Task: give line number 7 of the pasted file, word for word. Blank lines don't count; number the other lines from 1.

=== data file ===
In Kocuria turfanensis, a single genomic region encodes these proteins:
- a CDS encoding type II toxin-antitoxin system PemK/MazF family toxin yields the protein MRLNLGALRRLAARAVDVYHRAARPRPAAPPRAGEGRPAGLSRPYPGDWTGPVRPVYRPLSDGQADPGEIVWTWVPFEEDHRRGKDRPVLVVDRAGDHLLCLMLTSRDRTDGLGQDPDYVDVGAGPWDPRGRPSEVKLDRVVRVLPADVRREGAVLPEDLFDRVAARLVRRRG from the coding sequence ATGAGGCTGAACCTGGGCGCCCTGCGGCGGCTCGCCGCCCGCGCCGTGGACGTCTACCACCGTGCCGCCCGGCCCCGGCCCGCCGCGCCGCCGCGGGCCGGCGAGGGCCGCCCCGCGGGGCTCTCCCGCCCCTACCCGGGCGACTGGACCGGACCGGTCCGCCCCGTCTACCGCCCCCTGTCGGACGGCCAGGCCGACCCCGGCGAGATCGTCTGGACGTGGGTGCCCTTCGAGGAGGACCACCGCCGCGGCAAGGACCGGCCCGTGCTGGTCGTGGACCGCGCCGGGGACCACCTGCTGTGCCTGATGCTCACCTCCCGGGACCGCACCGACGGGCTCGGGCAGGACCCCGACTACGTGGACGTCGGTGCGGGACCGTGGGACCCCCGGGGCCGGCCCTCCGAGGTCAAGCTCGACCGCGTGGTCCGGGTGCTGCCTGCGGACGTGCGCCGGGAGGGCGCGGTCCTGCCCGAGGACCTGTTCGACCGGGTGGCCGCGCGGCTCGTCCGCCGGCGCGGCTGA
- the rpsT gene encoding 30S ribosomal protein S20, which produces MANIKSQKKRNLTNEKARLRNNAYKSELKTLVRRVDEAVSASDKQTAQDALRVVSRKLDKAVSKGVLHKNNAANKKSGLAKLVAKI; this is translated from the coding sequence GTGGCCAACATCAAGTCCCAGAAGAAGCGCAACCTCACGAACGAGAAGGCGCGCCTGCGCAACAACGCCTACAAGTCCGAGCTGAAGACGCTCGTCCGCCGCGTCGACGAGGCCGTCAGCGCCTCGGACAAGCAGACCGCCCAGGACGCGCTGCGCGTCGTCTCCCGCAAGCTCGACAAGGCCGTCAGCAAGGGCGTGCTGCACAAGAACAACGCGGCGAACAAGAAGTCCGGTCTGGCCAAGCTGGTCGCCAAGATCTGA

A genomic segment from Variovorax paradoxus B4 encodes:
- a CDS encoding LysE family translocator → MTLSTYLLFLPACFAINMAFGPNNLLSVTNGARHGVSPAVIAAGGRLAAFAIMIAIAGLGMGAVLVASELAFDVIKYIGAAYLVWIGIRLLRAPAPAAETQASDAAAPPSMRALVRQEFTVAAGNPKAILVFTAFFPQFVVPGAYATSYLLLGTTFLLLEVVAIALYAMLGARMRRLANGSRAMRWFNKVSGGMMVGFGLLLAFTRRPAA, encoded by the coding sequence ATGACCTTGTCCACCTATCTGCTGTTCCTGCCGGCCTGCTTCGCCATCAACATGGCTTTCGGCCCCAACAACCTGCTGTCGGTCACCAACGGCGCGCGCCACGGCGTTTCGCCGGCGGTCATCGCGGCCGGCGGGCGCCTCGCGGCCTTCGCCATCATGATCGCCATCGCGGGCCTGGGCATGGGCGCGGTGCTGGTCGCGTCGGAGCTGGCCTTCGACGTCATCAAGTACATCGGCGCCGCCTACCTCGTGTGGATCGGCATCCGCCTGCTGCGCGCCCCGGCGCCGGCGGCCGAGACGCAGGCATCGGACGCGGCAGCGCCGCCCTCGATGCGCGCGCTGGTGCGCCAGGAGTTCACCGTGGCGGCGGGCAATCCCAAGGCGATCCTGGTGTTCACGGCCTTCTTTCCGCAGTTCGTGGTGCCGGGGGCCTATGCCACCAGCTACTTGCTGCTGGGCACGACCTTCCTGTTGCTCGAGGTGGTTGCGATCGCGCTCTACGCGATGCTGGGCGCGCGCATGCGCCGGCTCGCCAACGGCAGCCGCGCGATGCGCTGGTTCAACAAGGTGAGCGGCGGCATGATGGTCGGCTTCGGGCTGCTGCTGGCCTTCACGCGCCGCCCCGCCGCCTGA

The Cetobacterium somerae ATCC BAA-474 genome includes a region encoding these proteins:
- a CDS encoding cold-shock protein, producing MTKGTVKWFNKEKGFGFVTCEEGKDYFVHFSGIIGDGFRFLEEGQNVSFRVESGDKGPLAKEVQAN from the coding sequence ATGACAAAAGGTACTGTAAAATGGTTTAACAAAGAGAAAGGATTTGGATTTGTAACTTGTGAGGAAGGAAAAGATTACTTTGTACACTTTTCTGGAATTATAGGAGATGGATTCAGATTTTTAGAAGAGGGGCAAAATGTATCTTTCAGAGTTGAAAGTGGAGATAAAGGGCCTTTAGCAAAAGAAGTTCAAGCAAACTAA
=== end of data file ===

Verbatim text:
- a CDS encoding cold-shock protein, producing MTKGTVKWFNKEKGFGFVTCEEGKDYFVHFSGIIGDGFRFLEEGQNVSFRVESGDKGPLAKEVQAN from the coding sequence ATGACAAAAGGTACTGTAAAATGGTTTAACAAAGAGAAAGGATTTGGATTTGTAACTTGTGAGGAAGGAAAAGATTACTTTGTACACTTTTCTGGAATTATAGGAGATGGATTCAGATTTTTAGAAGAGGGGCAAAATGTATCTTTCAGAGTTGAAAGTGGAGATAAAGGGCCTTTAGCAAAAGAAGTTCAAGCAAACTAA